By  on August 3, 2009

Despite lower store inventories, basics and replenishment items such as underwear, T-shirts, camis and everyday bras have generated demand as buyers get their first look at spring merchandise.

There’s been a depletion of fashion innerwear on retail selling floors, especially sleepwear, robes, loungewear, corsetry and embellished bra and coordinating undies. As a result, several Madison Avenue vendors said they will play it safe by offering a smattering of fashion merchandise topped by a large assortment of classic, everyday goods.

Faced with consumers who are cutting back, as well as reduced open-to-buy and travel budgets, retailers are expected to exercise extreme caution as they consider which products will entice shoppers. Manufacturers anticipate there will be many discussions with buyers and senior management over which brands, items and programs will be ordered, eliminated or pared down for immediate, back-to-school and spring deliveries. Markdown money, margin goals and financing that supports on-time production and shipments also will be issues, executives said.

If merchants want fashion to spruce up departments, they’ll find choices at the CurveNY lingerie trade fair that started Sunday at the Jacob K. Javits Convention Center, where more than 250 fashion brands are being featured, including many French labels, while Canadian designer Patricia Fieldwalker is going solo at the Kimberly Hotel in Manhattan.

Executives at Madison Avenue showrooms such as the Natori Co., Hanro USA, the Komar Co., the Carole Hochman Design Group and Richard Leeds International said they are prepared with spring assortments that offer a variety of fashion and lifestyle options such as new fabrics, textures, silhouettes, colors and prints. A majority of merchandise also has the added punch of dual-purpose function that offer consumers enhanced value, vendors said.

Bob Nolan, president of Jockey International North America wholesale and licensing operations, said August “will give us a chance to recalibrate business with all of our customers based on the current environment.”

“For Jockey, this market is in between the spring 2010 and fall 2010 seasons, since we’ve already worked the spring lines with our major retailers,” Nolan said. “We will work with all of our customers. Our inventories at retail are in line with our revenues, and retailers will be anxious to buy into new…programs that give them new revenue opportunities for spring 2010.”

Regarding price sensitivity, Nolan said: “Retailers and consumers are looking for a value proposition, not necessarily lower prices, and that value may be found in a new waistband, a softer fabric or other product upgrades. One key program is our new SuperSoft line, which we’re offering in our Classic and Elance collections. This is a luxurious microfiber fabric that makes a truly great wearing experience, and in addition, offers a great value while speaking to a current trend that we’re seeing — going back to basics.”

Jan Snodgrass, president of Hanro USA, said there have been some positive signs since March and April. “Customers are making good use of our reorderable basic assortments, which helps them improve their margins and manage inventories,” he said. “Our expectations for market are positive. We have been working closely with retailers to manage inventories this past season. This has allowed them to take advantage of reorderable basics, which are the basis for healthy margins, as well, and to ensure they have enough innovation and color to keep their floors interesting.”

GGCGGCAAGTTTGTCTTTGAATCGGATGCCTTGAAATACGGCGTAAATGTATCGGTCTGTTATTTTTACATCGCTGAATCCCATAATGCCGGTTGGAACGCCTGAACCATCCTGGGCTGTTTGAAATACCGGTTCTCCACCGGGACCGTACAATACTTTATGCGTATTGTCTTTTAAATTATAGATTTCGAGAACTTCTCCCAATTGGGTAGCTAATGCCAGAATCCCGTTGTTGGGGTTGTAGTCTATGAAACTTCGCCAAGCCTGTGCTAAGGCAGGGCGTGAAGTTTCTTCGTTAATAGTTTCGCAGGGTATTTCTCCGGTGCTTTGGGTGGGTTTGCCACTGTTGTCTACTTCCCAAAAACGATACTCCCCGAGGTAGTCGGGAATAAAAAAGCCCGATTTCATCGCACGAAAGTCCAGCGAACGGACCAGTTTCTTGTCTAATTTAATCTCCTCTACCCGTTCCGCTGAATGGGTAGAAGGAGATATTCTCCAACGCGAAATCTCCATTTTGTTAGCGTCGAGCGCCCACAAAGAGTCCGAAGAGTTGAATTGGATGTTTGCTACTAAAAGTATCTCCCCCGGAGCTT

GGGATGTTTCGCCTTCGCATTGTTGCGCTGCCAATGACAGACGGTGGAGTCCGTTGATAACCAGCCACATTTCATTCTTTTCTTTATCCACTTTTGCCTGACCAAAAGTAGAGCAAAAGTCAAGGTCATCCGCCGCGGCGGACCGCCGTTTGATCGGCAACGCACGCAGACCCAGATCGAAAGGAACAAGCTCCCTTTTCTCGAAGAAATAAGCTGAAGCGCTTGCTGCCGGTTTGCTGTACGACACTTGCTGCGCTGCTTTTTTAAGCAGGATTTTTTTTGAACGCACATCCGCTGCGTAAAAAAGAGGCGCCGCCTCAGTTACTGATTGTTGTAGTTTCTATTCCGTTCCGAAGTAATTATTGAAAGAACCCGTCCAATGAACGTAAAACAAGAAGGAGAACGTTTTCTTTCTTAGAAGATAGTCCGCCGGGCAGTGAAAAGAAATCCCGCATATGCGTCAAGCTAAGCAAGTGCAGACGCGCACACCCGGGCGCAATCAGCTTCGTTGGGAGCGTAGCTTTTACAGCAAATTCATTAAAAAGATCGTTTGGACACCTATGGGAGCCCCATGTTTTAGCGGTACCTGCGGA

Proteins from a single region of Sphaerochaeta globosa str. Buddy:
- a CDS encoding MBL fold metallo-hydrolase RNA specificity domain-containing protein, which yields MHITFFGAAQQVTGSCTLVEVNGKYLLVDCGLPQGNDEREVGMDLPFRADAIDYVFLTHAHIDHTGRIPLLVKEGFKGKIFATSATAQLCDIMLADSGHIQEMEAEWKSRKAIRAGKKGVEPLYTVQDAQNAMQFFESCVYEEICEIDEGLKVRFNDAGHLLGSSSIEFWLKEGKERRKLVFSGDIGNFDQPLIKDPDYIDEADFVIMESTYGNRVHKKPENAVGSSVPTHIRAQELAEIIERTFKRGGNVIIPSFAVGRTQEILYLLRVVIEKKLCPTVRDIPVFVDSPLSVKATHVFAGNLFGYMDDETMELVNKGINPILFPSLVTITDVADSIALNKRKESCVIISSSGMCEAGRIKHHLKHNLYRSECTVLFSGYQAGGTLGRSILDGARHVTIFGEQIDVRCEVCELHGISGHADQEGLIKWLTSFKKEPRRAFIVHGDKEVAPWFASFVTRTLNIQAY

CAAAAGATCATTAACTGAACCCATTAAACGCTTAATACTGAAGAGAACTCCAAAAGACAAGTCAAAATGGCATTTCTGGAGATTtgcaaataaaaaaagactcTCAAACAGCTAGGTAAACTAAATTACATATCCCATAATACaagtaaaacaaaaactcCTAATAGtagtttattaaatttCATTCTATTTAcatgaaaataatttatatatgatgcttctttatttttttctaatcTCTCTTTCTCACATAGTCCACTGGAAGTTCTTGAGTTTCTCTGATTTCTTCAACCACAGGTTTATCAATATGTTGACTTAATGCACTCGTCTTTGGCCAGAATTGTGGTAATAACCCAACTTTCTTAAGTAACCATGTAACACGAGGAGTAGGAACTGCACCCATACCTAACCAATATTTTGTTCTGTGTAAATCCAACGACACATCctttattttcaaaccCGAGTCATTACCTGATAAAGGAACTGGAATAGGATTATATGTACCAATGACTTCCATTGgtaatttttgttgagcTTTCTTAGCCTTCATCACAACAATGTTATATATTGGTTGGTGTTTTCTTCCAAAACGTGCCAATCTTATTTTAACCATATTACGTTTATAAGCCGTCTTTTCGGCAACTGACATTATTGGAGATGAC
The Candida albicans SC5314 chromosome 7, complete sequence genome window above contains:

Michael Herman, senior vice president of sales, merchandising and production at Natori Co., said, “While we anticipate retailers…to continue to be cautious, our expectations for market are very positive. Now that the shock of the economic climate has seemed to pass, we are working very closely with our retail partners to develop future strategies so we both come out stronger on the other end. The retailers overall have been reducing inventories significantly in the last six to 12 months, but also in certain cases capitalizing on opportunities when appropriate with new merchandise. We have been working with them daily on this.”

Greg Holland, vice president of sales at Komar Co. and president of the licensed Donna Karan sleepwear brand, expressed strong optimism about spring business.

“Sales at retail have been surprisingly good considering the state of the economy, and we are expecting a very busy market week,” Holland said. “All major stores will be in and this market is also an important one for specialty stores. Retailers have been conservative in their placements, but, based on the positive sales results, they will be looking for fresh merchandise. There has been a call out from all retailers who are definitely looking at…perceived value. Newness is imperative, and we have new knit fabrics, silhouettes, trims and colors in all of our brands.”

Victor Lee, president of Viceroy Collections, the U.S. distributor for British brands Myla and Shock Absorber, also is hopeful for spring.

“The inventory levels for basic items are at good levels to service repeat customers,” Lee said. “I also think retailers are still cautious about fashion items, but they know they have to have it to appeal to customers. Customers are price conscious for sure, but if the fashion appeal is there, they will buy. We have a lot of appointments for New York. All of the majors are coming, as well as the vast majority of boutiques. The West Coast boutiques are scattered among New York, Las Vegas and Los Angeles.”

Joe Franco, vice president of Dreamwear Inc., which is launching the XOXO intimates brand, agreed that value is uppermost. “We’ve seen a move by retailers to consolidate their vendor base, and are focusing on those vendors that can deliver on time and provide the consumer with a sensible value equation.”

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